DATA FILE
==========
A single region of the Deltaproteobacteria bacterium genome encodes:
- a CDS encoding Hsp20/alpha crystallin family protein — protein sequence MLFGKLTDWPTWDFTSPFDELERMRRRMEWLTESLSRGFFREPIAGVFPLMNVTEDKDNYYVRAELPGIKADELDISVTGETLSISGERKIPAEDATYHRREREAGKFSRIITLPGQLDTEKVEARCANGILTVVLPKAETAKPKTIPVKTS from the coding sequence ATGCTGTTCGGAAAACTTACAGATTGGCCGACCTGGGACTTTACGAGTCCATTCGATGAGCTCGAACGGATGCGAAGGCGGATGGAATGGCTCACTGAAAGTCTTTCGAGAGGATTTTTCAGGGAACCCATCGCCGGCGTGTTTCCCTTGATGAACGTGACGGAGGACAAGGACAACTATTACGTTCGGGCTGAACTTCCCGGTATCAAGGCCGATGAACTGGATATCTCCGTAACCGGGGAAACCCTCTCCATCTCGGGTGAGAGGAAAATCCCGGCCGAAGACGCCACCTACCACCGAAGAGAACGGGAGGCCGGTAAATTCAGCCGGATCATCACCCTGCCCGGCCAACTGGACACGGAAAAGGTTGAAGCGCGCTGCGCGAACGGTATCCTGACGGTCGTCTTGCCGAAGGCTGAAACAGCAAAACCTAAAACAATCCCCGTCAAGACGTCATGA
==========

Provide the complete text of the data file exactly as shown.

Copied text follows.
A single region of the Deltaproteobacteria bacterium genome encodes:
- a CDS encoding Hsp20/alpha crystallin family protein — protein sequence MLFGKLTDWPTWDFTSPFDELERMRRRMEWLTESLSRGFFREPIAGVFPLMNVTEDKDNYYVRAELPGIKADELDISVTGETLSISGERKIPAEDATYHRREREAGKFSRIITLPGQLDTEKVEARCANGILTVVLPKAETAKPKTIPVKTS from the coding sequence ATGCTGTTCGGAAAACTTACAGATTGGCCGACCTGGGACTTTACGAGTCCATTCGATGAGCTCGAACGGATGCGAAGGCGGATGGAATGGCTCACTGAAAGTCTTTCGAGAGGATTTTTCAGGGAACCCATCGCCGGCGTGTTTCCCTTGATGAACGTGACGGAGGACAAGGACAACTATTACGTTCGGGCTGAACTTCCCGGTATCAAGGCCGATGAACTGGATATCTCCGTAACCGGGGAAACCCTCTCCATCTCGGGTGAGAGGAAAATCCCGGCCGAAGACGCCACCTACCACCGAAGAGAACGGGAGGCCGGTAAATTCAGCCGGATCATCACCCTGCCCGGCCAACTGGACACGGAAAAGGTTGAAGCGCGCTGCGCGAACGGTATCCTGACGGTCGTCTTGCCGAAGGCTGAAACAGCAAAACCTAAAACAATCCCCGTCAAGACGTCATGA